Analysis of Black Carbon on Filters by Image-Based Reflectance - Filter Data

Published: 7 August 2019| Version 1 | DOI: 10.17632/8krwmzjjrp.1
Matthew Jeronimo


Black carbon (BC) is an important contributor to global particulate matter emissions. BC is associated with adverse health effects, and an important short-lived climate pollutant. Here, we describe a low cost method of analysis that utilizes images of Teflon filters taken with a digital camera to estimate BC content on filters. This method is compared with existing optical methods for analyzing BC (Smokestain Reflectance and Hybrid Integrating Plate and Sphere System) as well as the standard chemical analysis method for determining elemental carbon (Thermal-Optical Reflectance). In comparisons of aerosol generated under controlled conditions (using an inverted diffusion flame burner to cover a range of mass loading and reflectance levels) (N=12) and in field samples collected from residential solid fuel combustion in China and India (N=50), the image-based method was found to correlate well (mean RMSE <10% for all comparisons) with existing methods. A correlational analysis of field samples between the optical methods and Fourier-transform infrared spectroscopy indicated that the same functional groups were predominantly responsible for light attenuation in each optical method. This method offers reduced equipment cost, rapid analysis time, and is available at no cost, which may facilitate more measurement of BC where PM2.5 mass concentrations are already measured, especially in low income countries or other sampling efforts with limited resources. This dataset contains the values for each type of analysis performed for the tested filters.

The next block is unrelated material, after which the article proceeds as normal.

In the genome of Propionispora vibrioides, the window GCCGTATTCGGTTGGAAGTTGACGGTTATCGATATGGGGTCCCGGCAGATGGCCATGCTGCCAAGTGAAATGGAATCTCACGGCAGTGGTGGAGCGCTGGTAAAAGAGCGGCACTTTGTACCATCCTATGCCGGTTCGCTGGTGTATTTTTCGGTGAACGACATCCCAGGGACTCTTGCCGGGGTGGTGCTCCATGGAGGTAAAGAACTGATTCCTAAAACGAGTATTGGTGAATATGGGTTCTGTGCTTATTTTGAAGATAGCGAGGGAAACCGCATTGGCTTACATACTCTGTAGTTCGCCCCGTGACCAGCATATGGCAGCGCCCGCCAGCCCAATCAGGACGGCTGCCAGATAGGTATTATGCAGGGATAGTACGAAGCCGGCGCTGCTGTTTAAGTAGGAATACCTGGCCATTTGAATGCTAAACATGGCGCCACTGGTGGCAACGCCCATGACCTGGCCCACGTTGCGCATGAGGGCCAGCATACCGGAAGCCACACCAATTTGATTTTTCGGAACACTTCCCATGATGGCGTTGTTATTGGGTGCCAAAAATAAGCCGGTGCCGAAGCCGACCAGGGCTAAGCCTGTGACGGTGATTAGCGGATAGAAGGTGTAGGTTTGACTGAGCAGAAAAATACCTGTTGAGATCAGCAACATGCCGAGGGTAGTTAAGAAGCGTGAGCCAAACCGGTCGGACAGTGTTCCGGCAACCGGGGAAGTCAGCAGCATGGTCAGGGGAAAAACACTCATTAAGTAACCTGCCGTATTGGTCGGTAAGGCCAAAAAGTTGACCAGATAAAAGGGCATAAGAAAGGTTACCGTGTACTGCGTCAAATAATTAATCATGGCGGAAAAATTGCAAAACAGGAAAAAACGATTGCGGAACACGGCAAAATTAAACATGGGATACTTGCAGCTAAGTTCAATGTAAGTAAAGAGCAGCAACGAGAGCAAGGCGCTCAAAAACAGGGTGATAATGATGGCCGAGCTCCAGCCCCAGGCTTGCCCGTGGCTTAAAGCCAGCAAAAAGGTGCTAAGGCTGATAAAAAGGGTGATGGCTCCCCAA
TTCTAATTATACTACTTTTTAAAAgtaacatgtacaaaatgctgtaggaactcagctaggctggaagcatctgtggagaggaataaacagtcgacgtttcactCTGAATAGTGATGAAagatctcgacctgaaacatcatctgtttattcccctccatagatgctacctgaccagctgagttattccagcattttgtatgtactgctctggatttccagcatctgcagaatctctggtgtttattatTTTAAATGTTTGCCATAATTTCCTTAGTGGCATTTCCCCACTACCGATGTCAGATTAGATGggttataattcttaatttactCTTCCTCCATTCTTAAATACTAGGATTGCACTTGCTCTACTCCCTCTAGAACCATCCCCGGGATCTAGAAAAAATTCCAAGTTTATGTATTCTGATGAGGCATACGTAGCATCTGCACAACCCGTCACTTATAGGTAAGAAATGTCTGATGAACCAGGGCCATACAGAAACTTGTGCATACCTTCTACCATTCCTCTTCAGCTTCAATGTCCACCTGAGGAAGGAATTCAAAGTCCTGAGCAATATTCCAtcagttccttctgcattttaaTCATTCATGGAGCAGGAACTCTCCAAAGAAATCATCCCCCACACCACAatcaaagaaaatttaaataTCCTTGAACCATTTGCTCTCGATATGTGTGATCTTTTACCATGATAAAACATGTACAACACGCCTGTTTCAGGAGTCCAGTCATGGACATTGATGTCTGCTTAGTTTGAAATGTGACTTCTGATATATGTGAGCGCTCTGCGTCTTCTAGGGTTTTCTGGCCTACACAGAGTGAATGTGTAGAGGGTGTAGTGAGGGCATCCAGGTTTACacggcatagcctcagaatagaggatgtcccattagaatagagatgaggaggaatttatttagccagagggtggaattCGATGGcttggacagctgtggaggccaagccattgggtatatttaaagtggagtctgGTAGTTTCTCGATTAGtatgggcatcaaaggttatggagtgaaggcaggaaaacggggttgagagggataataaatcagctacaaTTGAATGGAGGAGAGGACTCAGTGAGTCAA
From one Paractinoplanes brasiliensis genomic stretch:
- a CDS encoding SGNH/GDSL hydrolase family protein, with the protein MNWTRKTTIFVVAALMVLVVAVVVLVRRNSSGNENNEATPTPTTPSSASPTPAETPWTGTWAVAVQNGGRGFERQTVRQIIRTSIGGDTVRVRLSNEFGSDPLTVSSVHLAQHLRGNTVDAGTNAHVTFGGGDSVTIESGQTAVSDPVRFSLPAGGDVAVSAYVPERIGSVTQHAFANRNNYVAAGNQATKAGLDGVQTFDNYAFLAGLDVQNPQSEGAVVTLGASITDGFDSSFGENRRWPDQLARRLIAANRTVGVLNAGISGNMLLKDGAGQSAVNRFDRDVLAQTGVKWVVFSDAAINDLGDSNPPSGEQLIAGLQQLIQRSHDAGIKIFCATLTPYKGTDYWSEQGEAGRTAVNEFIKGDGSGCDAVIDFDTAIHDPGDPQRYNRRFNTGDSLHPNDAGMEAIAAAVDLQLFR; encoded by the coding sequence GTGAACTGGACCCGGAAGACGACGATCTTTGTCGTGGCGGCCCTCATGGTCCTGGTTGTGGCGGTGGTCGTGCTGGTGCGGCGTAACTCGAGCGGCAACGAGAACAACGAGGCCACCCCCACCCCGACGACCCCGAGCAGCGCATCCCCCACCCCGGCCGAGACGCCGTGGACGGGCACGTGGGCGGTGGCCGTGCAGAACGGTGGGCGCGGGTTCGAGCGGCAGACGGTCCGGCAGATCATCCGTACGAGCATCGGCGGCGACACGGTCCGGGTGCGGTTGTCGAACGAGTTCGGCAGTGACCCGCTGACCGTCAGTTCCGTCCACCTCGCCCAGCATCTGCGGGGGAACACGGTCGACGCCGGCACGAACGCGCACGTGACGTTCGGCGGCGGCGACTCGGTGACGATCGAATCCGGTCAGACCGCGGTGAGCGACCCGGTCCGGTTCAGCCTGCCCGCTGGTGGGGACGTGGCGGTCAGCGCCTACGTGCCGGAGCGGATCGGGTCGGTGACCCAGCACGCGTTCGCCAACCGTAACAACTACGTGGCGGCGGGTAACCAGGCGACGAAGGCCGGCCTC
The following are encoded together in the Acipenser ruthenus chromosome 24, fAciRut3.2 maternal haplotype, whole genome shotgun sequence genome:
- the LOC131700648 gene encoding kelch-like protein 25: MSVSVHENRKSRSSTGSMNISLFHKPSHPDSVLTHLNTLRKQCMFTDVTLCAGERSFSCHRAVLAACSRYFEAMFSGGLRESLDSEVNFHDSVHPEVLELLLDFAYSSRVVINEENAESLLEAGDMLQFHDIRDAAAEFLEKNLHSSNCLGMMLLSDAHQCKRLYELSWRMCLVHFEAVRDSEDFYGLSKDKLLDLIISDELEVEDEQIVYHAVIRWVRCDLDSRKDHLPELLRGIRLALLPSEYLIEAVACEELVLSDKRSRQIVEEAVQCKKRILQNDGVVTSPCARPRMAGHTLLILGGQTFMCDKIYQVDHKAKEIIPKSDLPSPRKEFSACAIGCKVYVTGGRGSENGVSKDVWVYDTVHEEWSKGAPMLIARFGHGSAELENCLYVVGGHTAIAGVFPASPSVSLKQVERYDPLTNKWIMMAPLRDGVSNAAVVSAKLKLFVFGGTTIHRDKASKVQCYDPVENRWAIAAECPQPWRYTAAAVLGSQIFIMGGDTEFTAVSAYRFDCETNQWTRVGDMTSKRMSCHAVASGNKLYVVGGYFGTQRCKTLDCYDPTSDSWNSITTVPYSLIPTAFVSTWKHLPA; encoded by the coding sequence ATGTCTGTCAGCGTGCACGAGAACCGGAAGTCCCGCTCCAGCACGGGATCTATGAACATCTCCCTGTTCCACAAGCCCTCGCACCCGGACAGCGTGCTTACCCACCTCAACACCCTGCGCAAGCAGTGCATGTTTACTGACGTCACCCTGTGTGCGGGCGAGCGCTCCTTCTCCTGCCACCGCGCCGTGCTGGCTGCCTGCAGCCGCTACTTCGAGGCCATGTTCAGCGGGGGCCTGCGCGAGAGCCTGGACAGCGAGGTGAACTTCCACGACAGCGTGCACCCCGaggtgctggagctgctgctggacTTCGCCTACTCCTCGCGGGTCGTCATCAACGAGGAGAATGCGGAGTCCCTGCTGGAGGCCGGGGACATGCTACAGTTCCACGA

Atmospheric Aerosols, Black Carbon